China, US to hold trade talks in late August


The Chinese government did not say what topics would be discussed at the upcoming meeting, but reiterated Beijing's stance that it opposes "unilateralism and trade protectionism".

Wang Shouwen, vice-minister of commerce, will lead a delegation to the United States at the end of August to discuss bilateral trade issues with a team led by David Malpass, secretary of treasury for global affairs, the Chinese Commerce Ministry said in a statement today.

News of the meeting gave a lift to the yuan and helped cap losses in China's stock markets. The countries imposed steep tariffs on billions of dollars of each other's exports this summer and have threatened more.

The last round of talks was in early June. Wang is also the deputy China global trade representative. Beijing retaliated by imposing the same percentage of retaliatory tariffs on 545 USA items, also worth $34 billion. The SCI 300 Index was up 0.59 per cent by mid-morning, having fallen as much as 1.8 per cent shortly after open.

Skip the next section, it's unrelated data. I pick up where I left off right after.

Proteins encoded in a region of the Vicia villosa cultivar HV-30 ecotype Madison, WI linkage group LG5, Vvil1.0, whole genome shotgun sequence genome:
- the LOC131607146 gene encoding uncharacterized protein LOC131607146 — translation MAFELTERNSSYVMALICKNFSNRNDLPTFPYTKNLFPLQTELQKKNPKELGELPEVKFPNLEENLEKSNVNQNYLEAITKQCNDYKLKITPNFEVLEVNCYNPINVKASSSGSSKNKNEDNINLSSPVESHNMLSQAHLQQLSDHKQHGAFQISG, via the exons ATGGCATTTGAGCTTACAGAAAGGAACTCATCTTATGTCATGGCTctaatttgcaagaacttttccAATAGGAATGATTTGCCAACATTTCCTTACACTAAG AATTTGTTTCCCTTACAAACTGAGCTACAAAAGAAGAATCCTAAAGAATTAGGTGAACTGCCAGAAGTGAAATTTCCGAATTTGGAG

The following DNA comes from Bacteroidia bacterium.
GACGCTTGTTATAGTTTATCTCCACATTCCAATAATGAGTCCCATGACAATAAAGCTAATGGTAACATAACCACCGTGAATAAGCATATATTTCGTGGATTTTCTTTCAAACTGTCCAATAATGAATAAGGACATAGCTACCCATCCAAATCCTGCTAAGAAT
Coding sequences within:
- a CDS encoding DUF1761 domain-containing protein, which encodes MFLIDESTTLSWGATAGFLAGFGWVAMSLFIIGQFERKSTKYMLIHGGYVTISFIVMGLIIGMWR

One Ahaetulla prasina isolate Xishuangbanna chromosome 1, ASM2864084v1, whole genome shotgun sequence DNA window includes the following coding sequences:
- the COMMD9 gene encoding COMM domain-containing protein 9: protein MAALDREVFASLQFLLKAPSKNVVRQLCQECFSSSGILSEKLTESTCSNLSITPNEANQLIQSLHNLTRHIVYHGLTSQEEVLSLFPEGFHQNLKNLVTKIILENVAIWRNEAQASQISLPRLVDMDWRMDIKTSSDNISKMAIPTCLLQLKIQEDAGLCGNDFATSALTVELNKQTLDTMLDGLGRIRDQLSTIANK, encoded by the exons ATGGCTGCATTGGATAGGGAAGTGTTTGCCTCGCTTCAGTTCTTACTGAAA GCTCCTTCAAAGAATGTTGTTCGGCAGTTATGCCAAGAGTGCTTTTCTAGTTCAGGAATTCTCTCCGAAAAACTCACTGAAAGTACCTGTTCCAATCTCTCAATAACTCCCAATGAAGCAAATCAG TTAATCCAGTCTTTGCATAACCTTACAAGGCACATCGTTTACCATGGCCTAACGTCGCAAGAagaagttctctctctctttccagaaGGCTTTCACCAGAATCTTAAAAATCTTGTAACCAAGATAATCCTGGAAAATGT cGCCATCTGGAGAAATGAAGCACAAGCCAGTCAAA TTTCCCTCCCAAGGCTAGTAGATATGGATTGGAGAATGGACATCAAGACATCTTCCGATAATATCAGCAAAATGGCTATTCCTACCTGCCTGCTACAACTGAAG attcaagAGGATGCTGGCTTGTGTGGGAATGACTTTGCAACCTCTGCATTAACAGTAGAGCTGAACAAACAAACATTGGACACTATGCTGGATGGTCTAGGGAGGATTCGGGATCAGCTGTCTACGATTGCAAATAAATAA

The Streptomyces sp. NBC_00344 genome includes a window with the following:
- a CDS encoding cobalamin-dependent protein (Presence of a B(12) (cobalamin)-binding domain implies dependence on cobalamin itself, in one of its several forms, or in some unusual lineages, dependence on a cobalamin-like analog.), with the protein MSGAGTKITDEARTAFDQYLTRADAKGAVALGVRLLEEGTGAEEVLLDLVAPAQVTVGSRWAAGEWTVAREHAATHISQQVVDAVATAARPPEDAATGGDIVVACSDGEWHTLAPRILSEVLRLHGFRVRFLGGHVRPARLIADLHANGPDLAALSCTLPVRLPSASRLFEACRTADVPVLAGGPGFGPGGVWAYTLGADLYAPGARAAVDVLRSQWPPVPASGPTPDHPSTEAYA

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While the engagement was seen by analysts and business officials as positive, they cautioned that the talks were unlikely to lead to a breakthrough, given they involve lower-level officials, led on the U.S. side by the Treasury Department, not the U.S. Trade Representative (USTR).

Washington is due to activate additional tariffs on $16 billion of Chinese goods on August 23, and Beijing has said it will respond in kind.

News of the meeting boosted the yuan and aided China's stock market, Reuters reported. Another $16 billion in levies will be effective later in August.

A currency war will be inevitable if the U.S. ratchets up tariffs to 25pc on $200bn of Chinese goods this September, economists fear. But Trump backed away from the agreement and the two nations have been locked in a tit-for-tat trade war ever since.